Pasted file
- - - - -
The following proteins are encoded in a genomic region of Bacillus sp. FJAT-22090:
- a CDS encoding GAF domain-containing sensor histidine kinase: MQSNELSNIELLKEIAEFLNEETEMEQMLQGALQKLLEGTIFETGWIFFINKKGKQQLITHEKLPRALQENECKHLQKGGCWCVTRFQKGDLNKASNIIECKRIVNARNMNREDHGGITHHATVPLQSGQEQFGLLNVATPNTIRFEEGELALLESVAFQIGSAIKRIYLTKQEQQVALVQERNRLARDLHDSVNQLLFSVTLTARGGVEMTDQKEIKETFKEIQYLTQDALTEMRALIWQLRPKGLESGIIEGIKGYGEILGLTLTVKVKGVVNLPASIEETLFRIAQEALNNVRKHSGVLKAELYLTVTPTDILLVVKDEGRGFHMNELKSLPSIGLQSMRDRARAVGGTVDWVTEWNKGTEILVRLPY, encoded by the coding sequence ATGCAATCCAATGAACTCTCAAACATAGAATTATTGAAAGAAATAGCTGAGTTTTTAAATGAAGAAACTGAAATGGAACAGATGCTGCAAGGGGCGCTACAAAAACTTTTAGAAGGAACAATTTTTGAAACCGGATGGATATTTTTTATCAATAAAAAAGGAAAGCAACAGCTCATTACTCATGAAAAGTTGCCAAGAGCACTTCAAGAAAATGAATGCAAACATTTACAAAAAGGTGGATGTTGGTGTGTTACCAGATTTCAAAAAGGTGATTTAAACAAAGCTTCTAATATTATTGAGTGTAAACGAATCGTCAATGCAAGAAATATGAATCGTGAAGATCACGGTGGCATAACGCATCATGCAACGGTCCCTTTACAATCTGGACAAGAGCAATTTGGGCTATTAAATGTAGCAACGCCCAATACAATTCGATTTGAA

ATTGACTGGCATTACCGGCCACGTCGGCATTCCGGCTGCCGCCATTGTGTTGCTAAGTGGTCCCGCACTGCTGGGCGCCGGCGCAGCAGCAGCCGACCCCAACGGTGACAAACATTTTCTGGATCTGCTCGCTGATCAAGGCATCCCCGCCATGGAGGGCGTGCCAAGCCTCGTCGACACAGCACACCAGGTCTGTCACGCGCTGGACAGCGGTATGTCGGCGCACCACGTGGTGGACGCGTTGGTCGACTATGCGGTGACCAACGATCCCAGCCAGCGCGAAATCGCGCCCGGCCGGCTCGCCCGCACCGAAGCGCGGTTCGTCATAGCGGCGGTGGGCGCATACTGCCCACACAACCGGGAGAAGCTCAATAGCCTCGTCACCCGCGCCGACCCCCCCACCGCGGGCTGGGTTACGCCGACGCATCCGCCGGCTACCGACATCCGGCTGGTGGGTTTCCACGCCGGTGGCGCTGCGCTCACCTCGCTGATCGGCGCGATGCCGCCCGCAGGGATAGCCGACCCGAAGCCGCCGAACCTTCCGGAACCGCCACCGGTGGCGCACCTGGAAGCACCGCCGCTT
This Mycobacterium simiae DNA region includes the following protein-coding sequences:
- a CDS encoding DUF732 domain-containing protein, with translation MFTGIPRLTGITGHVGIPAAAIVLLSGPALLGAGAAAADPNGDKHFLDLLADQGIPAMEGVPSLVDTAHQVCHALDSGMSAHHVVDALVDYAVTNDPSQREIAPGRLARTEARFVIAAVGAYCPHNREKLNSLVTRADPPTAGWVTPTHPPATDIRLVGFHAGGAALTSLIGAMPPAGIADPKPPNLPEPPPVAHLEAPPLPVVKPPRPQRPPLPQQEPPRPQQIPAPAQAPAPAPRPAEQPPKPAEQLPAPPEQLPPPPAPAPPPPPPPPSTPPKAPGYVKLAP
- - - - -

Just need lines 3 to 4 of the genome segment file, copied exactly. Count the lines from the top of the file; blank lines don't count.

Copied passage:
ATTGACTGGCATTACCGGCCACGTCGGCATTCCGGCTGCCGCCATTGTGTTGCTAAGTGGTCCCGCACTGCTGGGCGCCGGCGCAGCAGCAGCCGACCCCAACGGTGACAAACATTTTCTGGATCTGCTCGCTGATCAAGGCATCCCCGCCATGGAGGGCGTGCCAAGCCTCGTCGACACAGCACACCAGGTCTGTCACGCGCTGGACAGCGGTATGTCGGCGCACCACGTGGTGGACGCGTTGGTCGACTATGCGGTGACCAACGATCCCAGCCAGCGCGAAATCGCGCCCGGCCGGCTCGCCCGCACCGAAGCGCGGTTCGTCATAGCGGCGGTGGGCGCATACTGCCCACACAACCGGGAGAAGCTCAATAGCCTCGTCACCCGCGCCGACCCCCCCACCGCGGGCTGGGTTACGCCGACGCATCCGCCGGCTACCGACATCCGGCTGGTGGGTTTCCACGCCGGTGGCGCTGCGCTCACCTCGCTGATCGGCGCGATGCCGCCCGCAGGGATAGCCGACCCGAAGCCGCCGAACCTTCCGGAACCGCCACCGGTGGCGCACCTGGAAGCACCGCCGCTT
This Mycobacterium simiae DNA region includes the following protein-coding sequences: